ASCO 2023 preview: Prioritising the exploration of patient differences to enhance cancer care and research
The American Society of Clinical Oncology (ASCO) annual meeting is approaching and provides the ideal setting to connect with friends and colleagues in the global cancer care community. The key theme of this year’s meeting, Partnering with Patients: The Cornerstone of Cancer Care and Research, reinforces that we are in the fight against cancer alongside the patients we aim to serve. We are pleased this year’s meeting emphasises the value that comes from increasing our focus on the perspective that patients bring to oncology drug development, giving us the chance to gain insights from those who participate in critical oncology trials.
Anticipating what we may hear in next week’s conversations, we know there will be a running focus on tangible ways the industry can act to keep the patient front and centre in drug development, including the following critical topics in cancer care optimisation.
Reaching traditionally underserved patients
Among the many ways to enhance patient centricity, perhaps our greatest opportunity is to increase racial and ethnic diversity in oncology clinical trials. This inequity was particularly spotlighted during the COVID-19 pandemic. In response, our industry has recommitted to breaking down long-standing barriers to participation among traditionally underserved patient communities.
Recognising long-standing barriers
Though there is much headway yet to be made, the industry recognises that there are multiple patient-specific roadblocks to trial participation among underserved populations, including:
- Mistrust or fear of the clinical trial process, driven by historical discrimination or marginalising practices towards minorities. This can be compounded by discomfort with the communication style of the investigator or site or by outreach that is not culturally tailored to resonate with a diverse population.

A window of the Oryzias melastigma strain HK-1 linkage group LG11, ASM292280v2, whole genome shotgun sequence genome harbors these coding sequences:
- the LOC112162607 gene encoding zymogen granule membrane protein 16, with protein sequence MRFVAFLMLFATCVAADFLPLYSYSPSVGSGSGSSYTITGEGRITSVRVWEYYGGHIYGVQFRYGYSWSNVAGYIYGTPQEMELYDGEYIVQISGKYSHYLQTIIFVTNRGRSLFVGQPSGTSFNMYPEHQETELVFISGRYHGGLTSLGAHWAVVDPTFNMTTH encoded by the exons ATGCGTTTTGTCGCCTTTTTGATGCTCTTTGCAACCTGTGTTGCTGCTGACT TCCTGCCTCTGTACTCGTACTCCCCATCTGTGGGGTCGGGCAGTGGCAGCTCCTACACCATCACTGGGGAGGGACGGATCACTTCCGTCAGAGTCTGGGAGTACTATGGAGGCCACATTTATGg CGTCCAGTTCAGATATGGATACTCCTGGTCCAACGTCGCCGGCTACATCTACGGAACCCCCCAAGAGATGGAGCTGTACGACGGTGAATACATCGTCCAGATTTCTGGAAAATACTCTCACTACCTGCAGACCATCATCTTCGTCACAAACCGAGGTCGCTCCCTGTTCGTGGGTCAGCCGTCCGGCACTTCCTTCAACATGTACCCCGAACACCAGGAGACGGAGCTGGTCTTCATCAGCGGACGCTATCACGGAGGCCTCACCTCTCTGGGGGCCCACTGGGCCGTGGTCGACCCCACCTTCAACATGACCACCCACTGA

- Lack of clinical trial awareness, which is further impacted by limited access to health care, particularly to institutions with robust clinical research programmes that could increase patients’ understanding of the value of trial participation.
- Cultural barriers to participation, especially regarding communication. Patient discomfort with the language format or one’s literacy level may present a challenge, even with effective translation services for written documents. Engaging family and community leaders when presenting the trial is an important aspect in many cultures and should be considered.
- Investigators and providers may have a conscious or unconscious bias towards engagement of minorities in trials, based on their understanding of the patient’s ability to comply with all aspects of participation. In today’s complex healthcare environment, a provider’s attitude toward the additional work required for a patient in a clinical trial may discourage participation.
- Financial and logistical challenges associated with trial participation can discourage patients. Often minorities represent lower socio-economic populations with limited resources to deal with the financial burdens of study participation (e.g., travel to trial site, meals, time off from work, childcare, added medical costs not covered by insurance, etc.).
Tangible steps towards progress